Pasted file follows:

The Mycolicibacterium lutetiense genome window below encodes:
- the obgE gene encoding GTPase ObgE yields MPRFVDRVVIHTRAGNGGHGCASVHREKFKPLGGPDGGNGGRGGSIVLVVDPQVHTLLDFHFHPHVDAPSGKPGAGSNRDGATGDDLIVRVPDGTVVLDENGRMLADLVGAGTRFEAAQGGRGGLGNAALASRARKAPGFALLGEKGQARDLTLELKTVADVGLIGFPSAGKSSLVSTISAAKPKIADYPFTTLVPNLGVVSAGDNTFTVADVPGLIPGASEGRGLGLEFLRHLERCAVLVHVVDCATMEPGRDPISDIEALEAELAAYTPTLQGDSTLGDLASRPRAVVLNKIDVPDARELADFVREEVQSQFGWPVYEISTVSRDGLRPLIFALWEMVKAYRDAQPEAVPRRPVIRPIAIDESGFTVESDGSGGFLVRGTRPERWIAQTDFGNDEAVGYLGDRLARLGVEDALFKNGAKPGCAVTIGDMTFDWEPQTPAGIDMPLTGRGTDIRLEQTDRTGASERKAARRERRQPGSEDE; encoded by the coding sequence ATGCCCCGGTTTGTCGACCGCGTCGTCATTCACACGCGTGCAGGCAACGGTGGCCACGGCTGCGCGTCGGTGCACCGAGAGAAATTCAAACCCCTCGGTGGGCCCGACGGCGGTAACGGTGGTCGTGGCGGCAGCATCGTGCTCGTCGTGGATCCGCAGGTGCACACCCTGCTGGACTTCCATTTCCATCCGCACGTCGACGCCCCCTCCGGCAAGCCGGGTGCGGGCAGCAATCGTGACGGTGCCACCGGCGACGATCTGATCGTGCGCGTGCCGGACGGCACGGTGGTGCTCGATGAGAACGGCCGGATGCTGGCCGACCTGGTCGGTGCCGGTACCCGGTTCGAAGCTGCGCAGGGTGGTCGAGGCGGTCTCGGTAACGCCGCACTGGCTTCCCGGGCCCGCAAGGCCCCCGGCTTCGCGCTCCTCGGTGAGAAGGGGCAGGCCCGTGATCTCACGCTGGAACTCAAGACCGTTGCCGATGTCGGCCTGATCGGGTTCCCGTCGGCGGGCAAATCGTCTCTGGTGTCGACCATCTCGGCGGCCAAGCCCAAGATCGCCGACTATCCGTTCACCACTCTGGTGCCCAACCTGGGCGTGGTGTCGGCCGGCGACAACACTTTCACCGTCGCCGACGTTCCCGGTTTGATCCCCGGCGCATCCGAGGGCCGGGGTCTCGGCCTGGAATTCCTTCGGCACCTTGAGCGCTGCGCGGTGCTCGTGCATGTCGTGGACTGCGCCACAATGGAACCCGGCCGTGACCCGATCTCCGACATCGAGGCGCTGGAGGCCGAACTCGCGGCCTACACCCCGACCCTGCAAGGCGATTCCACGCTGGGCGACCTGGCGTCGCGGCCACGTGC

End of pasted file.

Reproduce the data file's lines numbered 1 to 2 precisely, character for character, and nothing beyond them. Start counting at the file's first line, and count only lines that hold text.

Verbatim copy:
The Mycolicibacterium lutetiense genome window below encodes:
- the obgE gene encoding GTPase ObgE yields MPRFVDRVVIHTRAGNGGHGCASVHREKFKPLGGPDGGNGGRGGSIVLVVDPQVHTLLDFHFHPHVDAPSGKPGAGSNRDGATGDDLIVRVPDGTVVLDENGRMLADLVGAGTRFEAAQGGRGGLGNAALASRARKAPGFALLGEKGQARDLTLELKTVADVGLIGFPSAGKSSLVSTISAAKPKIADYPFTTLVPNLGVVSAGDNTFTVADVPGLIPGASEGRGLGLEFLRHLERCAVLVHVVDCATMEPGRDPISDIEALEAELAAYTPTLQGDSTLGDLASRPRAVVLNKIDVPDARELADFVREEVQSQFGWPVYEISTVSRDGLRPLIFALWEMVKAYRDAQPEAVPRRPVIRPIAIDESGFTVESDGSGGFLVRGTRPERWIAQTDFGNDEAVGYLGDRLARLGVEDALFKNGAKPGCAVTIGDMTFDWEPQTPAGIDMPLTGRGTDIRLEQTDRTGASERKAARRERRQPGSEDE; encoded by the coding sequence ATGCCCCGGTTTGTCGACCGCGTCGTCATTCACACGCGTGCAGGCAACGGTGGCCACGGCTGCGCGTCGGTGCACCGAGAGAAATTCAAACCCCTCGGTGGGCCCGACGGCGGTAACGGTGGTCGTGGCGGCAGCATCGTGCTCGTCGTGGATCCGCAGGTGCACACCCTGCTGGACTTCCATTTCCATCCGCACGTCGACGCCCCCTCCGGCAAGCCGGGTGCGGGCAGCAATCGTGACGGTGCCACCGGCGACGATCTGATCGTGCGCGTGCCGGACGGCACGGTGGTGCTCGATGAGAACGGCCGGATGCTGGCCGACCTGGTCGGTGCCGGTACCCGGTTCGAAGCTGCGCAGGGTGGTCGAGGCGGTCTCGGTAACGCCGCACTGGCTTCCCGGGCCCGCAAGGCCCCCGGCTTCGCGCTCCTCGGTGAGAAGGGGCAGGCCCGTGATCTCACGCTGGAACTCAAGACCGTTGCCGATGTCGGCCTGATCGGGTTCCCGTCGGCGGGCAAATCGTCTCTGGTGTCGACCATCTCGGCGGCCAAGCCCAAGATCGCCGACTATCCGTTCACCACTCTGGTGCCCAACCTGGGCGTGGTGTCGGCCGGCGACAACACTTTCACCGTCGCCGACGTTCCCGGTTTGATCCCCGGCGCATCCGAGGGCCGGGGTCTCGGCCTGGAATTCCTTCGGCACCTTGAGCGCTGCGCGGTGCTCGTGCATGTCGTGGACTGCGCCACAATGGAACCCGGCCGTGACCCGATCTCCGACATCGAGGCGCTGGAGGCCGAACTCGCGGCCTACACCCCGACCCTGCAAGGCGATTCCACGCTGGGCGACCTGGCGTCGCGGCCACGTGC